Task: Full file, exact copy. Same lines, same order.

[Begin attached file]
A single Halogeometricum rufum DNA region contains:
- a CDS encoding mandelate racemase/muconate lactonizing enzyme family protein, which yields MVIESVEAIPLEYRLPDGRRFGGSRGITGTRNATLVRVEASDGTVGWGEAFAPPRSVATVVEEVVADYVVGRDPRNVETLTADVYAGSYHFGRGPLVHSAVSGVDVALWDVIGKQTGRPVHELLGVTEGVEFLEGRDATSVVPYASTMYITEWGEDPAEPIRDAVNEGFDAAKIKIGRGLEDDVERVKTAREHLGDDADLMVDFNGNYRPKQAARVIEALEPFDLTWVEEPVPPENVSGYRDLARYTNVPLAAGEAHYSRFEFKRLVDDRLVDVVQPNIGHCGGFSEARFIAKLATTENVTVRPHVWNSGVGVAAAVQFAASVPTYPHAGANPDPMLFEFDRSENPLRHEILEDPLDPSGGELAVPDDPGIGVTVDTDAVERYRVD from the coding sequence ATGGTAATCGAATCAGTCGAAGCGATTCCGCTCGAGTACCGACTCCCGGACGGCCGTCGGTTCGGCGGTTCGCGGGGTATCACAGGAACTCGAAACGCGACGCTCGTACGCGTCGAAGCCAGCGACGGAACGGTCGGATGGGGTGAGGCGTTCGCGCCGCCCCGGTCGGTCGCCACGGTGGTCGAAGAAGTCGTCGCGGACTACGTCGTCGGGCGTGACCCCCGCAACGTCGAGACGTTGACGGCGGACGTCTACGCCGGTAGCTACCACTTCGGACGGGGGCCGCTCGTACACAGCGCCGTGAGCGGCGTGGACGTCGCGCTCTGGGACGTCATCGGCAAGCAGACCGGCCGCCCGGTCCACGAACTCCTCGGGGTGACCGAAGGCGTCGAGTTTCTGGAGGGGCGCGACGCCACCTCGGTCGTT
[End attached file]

A single Halogeometricum rufum DNA region contains:
- a CDS encoding mandelate racemase/muconate lactonizing enzyme family protein, which yields MVIESVEAIPLEYRLPDGRRFGGSRGITGTRNATLVRVEASDGTVGWGEAFAPPRSVATVVEEVVADYVVGRDPRNVETLTADVYAGSYHFGRGPLVHSAVSGVDVALWDVIGKQTGRPVHELLGVTEGVEFLEGRDATSVVPYASTMYITEWGEDPAEPIRDAVNEGFDAAKIKIGRGLEDDVERVKTAREHLGDDADLMVDFNGNYRPKQAARVIEALEPFDLTWVEEPVPPENVSGYRDLARYTNVPLAAGEAHYSRFEFKRLVDDRLVDVVQPNIGHCGGFSEARFIAKLATTENVTVRPHVWNSGVGVAAAVQFAASVPTYPHAGANPDPMLFEFDRSENPLRHEILEDPLDPSGGELAVPDDPGIGVTVDTDAVERYRVD from the coding sequence ATGGTAATCGAATCAGTCGAAGCGATTCCGCTCGAGTACCGACTCCCGGACGGCCGTCGGTTCGGCGGTTCGCGGGGTATCACAGGAACTCGAAACGCGACGCTCGTACGCGTCGAAGCCAGCGACGGAACGGTCGGATGGGGTGAGGCGTTCGCGCCGCCCCGGTCGGTCGCCACGGTGGTCGAAGAAGTCGTCGCGGACTACGTCGTCGGGCGTGACCCCCGCAACGTCGAGACGTTGACGGCGGACGTCTACGCCGGTAGCTACCACTTCGGACGGGGGCCGCTCGTACACAGCGCCGTGAGCGGCGTGGACGTCGCGCTCTGGGACGTCATCGGCAAGCAGACCGGCCGCCCGGTCCACGAACTCCTCGGGGTGACCGAAGGCGTCGAGTTTCTGGAGGGGCGCGACGCCACCTCGGTCGTT